Rachel Burman / Opéra Foe
MUSIC/THEATRE (MODERN OPERA)
A woman recounts her childhood while presenting a slideshow of family photographs. Behind these tender snapshots lurks a shocking secret. Her songs - by turns wistful, liberating, increasingly unhinged – will reveal the hidden story. A window opens, intimate, half-dreamed, on the life of a 1970's Québecois family... and the turbulent mind of the woman remembering it all.
The singer's own family photos provide the inspiration and visual material for her fictional narrative. Four inventive musicians accompany the irresistible mezzo-soprano Marie-Annick Béliveau in interpreting this intensely free operatic score, laden with beauty and trouble…
- Music, libretto, stage direction:
- Rachel Burman
- Marie-Annick Béliveau (mezzo-soprano)
- Musicians: Rachel Burman (cello, vocal loops); Paul Carter (winds, multi-instrumentalist); Christine Hoerning (clarinette); André Pappathomas (invented instruments)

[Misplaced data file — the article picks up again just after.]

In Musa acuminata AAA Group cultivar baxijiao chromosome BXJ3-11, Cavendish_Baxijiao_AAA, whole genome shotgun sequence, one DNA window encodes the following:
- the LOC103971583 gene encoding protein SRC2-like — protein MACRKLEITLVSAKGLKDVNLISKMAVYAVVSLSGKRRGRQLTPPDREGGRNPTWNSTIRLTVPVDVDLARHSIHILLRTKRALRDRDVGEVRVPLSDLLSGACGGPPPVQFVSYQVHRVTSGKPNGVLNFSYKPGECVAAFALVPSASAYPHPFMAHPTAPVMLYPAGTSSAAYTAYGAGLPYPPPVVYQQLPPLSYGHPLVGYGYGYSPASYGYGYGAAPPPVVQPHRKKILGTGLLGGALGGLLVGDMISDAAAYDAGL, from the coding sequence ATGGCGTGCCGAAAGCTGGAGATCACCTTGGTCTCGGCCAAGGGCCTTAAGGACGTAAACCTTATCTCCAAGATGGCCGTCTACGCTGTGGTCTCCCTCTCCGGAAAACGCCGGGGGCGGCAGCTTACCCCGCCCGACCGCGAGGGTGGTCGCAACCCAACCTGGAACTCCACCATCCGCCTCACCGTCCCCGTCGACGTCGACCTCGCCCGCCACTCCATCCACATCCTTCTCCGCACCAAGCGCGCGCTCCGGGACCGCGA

- Lighting design:
- Nancy Bussières
Opéra FOE (Free Opera Ensemble) is an original production company that draws on a variety of research techniques and sources of inspiration in order to explore new forms of expression in contemporary opera. Their activities encompass all aspects of the creation of an opera, from conceiving and composing the libretto and score, to the staging of the opera itself. Opéra FOE's first full production, Notre Damn (presented at La Chapelle in 2014), employed a form of gestural choreography to convey the emotional states of three fictional characters, inspired by historical events. In this new creation, the performer's family's photographic archive and interviews with her are the building blocks of the libretto and the primary inspiration for the show. Opéra FOE will release their first album, Notre Damn, in November 2017.
The libretto for Slideshow emerged from interviews with mezzo-soprano Marie-Annick Béliveau as she showed composer Rachel Burman more than 1,000 slides of family photographs, while recounting anecdotes about the people behind the images, as well as multiple facets of Quebec’s social history. Eight hours of these interviews were then transcribed and used as the building blocks for the (fictional) libretto. Vocabulary, turns of phrase, anecdotes and themes were dismantled and reconfigured to form the opera’s dramatic thread, and the performer’s narrative. One of the motivations behind this mixture of fiction and biography was to arouse in the performer a slight vulnerability, borne of self-revelation - lending her performance a unique emotional force.